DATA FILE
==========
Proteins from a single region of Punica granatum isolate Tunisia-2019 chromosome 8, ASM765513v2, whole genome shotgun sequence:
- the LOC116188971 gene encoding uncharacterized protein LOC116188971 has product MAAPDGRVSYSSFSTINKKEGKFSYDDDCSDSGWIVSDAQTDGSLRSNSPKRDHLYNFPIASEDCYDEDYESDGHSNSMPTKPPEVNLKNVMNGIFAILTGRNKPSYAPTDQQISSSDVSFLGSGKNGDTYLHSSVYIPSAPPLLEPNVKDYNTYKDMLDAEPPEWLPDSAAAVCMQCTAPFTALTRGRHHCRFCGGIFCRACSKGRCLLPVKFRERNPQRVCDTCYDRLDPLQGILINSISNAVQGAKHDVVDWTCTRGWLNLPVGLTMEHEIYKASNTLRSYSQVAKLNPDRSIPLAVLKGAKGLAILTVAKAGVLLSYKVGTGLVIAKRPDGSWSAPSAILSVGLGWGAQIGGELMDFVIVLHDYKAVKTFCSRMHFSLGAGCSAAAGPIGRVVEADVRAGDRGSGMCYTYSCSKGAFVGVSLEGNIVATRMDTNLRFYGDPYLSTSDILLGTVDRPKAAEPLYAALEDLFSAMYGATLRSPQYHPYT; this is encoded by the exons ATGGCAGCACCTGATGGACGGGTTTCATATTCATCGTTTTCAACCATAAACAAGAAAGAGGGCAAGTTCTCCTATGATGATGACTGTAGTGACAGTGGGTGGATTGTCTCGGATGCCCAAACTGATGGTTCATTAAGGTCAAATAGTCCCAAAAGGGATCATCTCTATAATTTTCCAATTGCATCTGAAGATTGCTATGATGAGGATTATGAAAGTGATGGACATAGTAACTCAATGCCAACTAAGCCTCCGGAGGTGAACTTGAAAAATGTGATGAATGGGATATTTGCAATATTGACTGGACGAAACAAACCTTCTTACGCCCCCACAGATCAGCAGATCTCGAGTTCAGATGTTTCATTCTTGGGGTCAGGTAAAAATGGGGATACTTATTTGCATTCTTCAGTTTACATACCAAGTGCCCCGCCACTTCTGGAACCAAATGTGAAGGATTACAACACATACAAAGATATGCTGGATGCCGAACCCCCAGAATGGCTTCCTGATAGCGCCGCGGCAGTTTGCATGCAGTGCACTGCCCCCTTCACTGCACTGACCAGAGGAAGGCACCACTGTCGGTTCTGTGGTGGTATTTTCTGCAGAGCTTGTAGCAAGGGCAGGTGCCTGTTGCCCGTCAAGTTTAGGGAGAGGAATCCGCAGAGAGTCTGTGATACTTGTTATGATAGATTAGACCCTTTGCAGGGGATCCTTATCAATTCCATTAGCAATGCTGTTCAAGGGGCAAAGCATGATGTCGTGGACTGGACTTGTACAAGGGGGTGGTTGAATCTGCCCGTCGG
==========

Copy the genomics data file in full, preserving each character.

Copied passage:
Proteins from a single region of Punica granatum isolate Tunisia-2019 chromosome 8, ASM765513v2, whole genome shotgun sequence:
- the LOC116188971 gene encoding uncharacterized protein LOC116188971 has product MAAPDGRVSYSSFSTINKKEGKFSYDDDCSDSGWIVSDAQTDGSLRSNSPKRDHLYNFPIASEDCYDEDYESDGHSNSMPTKPPEVNLKNVMNGIFAILTGRNKPSYAPTDQQISSSDVSFLGSGKNGDTYLHSSVYIPSAPPLLEPNVKDYNTYKDMLDAEPPEWLPDSAAAVCMQCTAPFTALTRGRHHCRFCGGIFCRACSKGRCLLPVKFRERNPQRVCDTCYDRLDPLQGILINSISNAVQGAKHDVVDWTCTRGWLNLPVGLTMEHEIYKASNTLRSYSQVAKLNPDRSIPLAVLKGAKGLAILTVAKAGVLLSYKVGTGLVIAKRPDGSWSAPSAILSVGLGWGAQIGGELMDFVIVLHDYKAVKTFCSRMHFSLGAGCSAAAGPIGRVVEADVRAGDRGSGMCYTYSCSKGAFVGVSLEGNIVATRMDTNLRFYGDPYLSTSDILLGTVDRPKAAEPLYAALEDLFSAMYGATLRSPQYHPYT; this is encoded by the exons ATGGCAGCACCTGATGGACGGGTTTCATATTCATCGTTTTCAACCATAAACAAGAAAGAGGGCAAGTTCTCCTATGATGATGACTGTAGTGACAGTGGGTGGATTGTCTCGGATGCCCAAACTGATGGTTCATTAAGGTCAAATAGTCCCAAAAGGGATCATCTCTATAATTTTCCAATTGCATCTGAAGATTGCTATGATGAGGATTATGAAAGTGATGGACATAGTAACTCAATGCCAACTAAGCCTCCGGAGGTGAACTTGAAAAATGTGATGAATGGGATATTTGCAATATTGACTGGACGAAACAAACCTTCTTACGCCCCCACAGATCAGCAGATCTCGAGTTCAGATGTTTCATTCTTGGGGTCAGGTAAAAATGGGGATACTTATTTGCATTCTTCAGTTTACATACCAAGTGCCCCGCCACTTCTGGAACCAAATGTGAAGGATTACAACACATACAAAGATATGCTGGATGCCGAACCCCCAGAATGGCTTCCTGATAGCGCCGCGGCAGTTTGCATGCAGTGCACTGCCCCCTTCACTGCACTGACCAGAGGAAGGCACCACTGTCGGTTCTGTGGTGGTATTTTCTGCAGAGCTTGTAGCAAGGGCAGGTGCCTGTTGCCCGTCAAGTTTAGGGAGAGGAATCCGCAGAGAGTCTGTGATACTTGTTATGATAGATTAGACCCTTTGCAGGGGATCCTTATCAATTCCATTAGCAATGCTGTTCAAGGGGCAAAGCATGATGTCGTGGACTGGACTTGTACAAGGGGGTGGTTGAATCTGCCCGTCGG